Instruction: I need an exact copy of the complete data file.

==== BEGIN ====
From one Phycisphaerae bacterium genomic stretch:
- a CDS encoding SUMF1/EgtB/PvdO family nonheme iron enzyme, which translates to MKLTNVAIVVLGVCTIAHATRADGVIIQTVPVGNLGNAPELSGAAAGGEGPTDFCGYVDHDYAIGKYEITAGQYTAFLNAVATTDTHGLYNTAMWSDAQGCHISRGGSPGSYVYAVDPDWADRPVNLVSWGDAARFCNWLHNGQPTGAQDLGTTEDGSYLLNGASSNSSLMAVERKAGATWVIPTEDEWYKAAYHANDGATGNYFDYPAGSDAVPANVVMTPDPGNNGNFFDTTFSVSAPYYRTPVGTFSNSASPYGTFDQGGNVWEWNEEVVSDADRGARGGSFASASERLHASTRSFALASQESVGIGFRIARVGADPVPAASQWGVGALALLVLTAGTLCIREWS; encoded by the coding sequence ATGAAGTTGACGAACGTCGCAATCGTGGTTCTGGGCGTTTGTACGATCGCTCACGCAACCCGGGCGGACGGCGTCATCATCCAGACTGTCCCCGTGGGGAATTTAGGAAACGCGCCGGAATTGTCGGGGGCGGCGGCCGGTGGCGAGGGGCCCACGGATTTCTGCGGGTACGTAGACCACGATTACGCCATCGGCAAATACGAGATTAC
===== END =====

From one Phycisphaerae bacterium genomic stretch:
- a CDS encoding SUMF1/EgtB/PvdO family nonheme iron enzyme, which translates to MKLTNVAIVVLGVCTIAHATRADGVIIQTVPVGNLGNAPELSGAAAGGEGPTDFCGYVDHDYAIGKYEITAGQYTAFLNAVATTDTHGLYNTAMWSDAQGCHISRGGSPGSYVYAVDPDWADRPVNLVSWGDAARFCNWLHNGQPTGAQDLGTTEDGSYLLNGASSNSSLMAVERKAGATWVIPTEDEWYKAAYHANDGATGNYFDYPAGSDAVPANVVMTPDPGNNGNFFDTTFSVSAPYYRTPVGTFSNSASPYGTFDQGGNVWEWNEEVVSDADRGARGGSFASASERLHASTRSFALASQESVGIGFRIARVGADPVPAASQWGVGALALLVLTAGTLCIREWS; encoded by the coding sequence ATGAAGTTGACGAACGTCGCAATCGTGGTTCTGGGCGTTTGTACGATCGCTCACGCAACCCGGGCGGACGGCGTCATCATCCAGACTGTCCCCGTGGGGAATTTAGGAAACGCGCCGGAATTGTCGGGGGCGGCGGCCGGTGGCGAGGGGCCCACGGATTTCTGCGGGTACGTAGACCACGATTACGCCATCGGCAAATACGAGATTAC